Corruption scandal clatters Transnet’s attempted tariff hike

Corruption scandal clatters Transnet’s attempted tariff hike

Shippers have hit out at attempts by Transnet to try and raise tariffs at a time when the full details of a huge corruption scandal are unravelling at South Africa’s top port operator.

Transnet, which runs container terminals in Durban, Ngqura, Port Elizabeth and Cape Town and is also the national port authority, is trying to push through price increases of 8.45% this year and a massive 24.8% next year.

Janine Myburgh, president of the Cape Chamber of Commerce and Industry, has responded to the price hikes in an open letter noting that Transnet has been involved in a great deal of wasteful spending and corruption and it was time for cargo owners to “claw back” money spent on excessive port charges.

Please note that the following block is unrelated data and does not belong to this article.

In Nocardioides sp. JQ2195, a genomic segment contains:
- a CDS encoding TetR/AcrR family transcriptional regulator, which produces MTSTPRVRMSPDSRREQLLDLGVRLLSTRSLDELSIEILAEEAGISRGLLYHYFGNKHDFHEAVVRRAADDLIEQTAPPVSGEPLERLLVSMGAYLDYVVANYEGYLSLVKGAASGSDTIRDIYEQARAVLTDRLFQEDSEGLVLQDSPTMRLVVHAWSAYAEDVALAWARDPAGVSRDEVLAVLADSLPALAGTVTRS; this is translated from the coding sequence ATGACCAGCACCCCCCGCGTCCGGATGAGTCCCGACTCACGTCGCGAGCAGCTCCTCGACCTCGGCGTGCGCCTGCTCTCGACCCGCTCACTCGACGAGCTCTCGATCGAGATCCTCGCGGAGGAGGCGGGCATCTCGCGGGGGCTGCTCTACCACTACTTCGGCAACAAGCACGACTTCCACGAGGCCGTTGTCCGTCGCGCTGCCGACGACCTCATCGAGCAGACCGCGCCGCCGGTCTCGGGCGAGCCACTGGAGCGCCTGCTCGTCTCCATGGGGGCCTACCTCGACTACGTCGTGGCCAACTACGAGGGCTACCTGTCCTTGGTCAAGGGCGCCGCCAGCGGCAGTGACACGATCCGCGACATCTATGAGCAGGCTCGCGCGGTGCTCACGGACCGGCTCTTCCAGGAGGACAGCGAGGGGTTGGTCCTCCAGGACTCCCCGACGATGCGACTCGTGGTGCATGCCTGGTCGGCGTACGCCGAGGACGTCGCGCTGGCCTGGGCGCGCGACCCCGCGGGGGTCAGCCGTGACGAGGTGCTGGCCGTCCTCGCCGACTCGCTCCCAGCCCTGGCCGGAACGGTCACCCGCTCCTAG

Ports operated by Transnet already charge fare more than the global average, Myburgh pointed out.

Recent revelations have shown Transnet paying over the odds for cranes and locomotives in corruption kickbacks to an intermediary amounting to more than $400m.

“In these circumstances, we submit, that it absurd to base tariffs on ‘revenue needed’ when the revenue could include billions of rands for wasteful or corrupt transactions by Transnet,” Myburgh wrote.

Sam Chambers

Starting out with the Informa Group in 2000 in Hong Kong, Sam Chambers became editor of Maritime Asia magazine as well as East Asia Editor for the world’s oldest newspaper, Lloyd’s List. In 2005 he pursued a freelance career and wrote for a variety of titles including taking on the role of Asia Editor at Seatrade magazine and China correspondent for Supply Chain Asia. His work has also appeared in The Economist, The New York Times, The Sunday Times and The International Herald Tribune.

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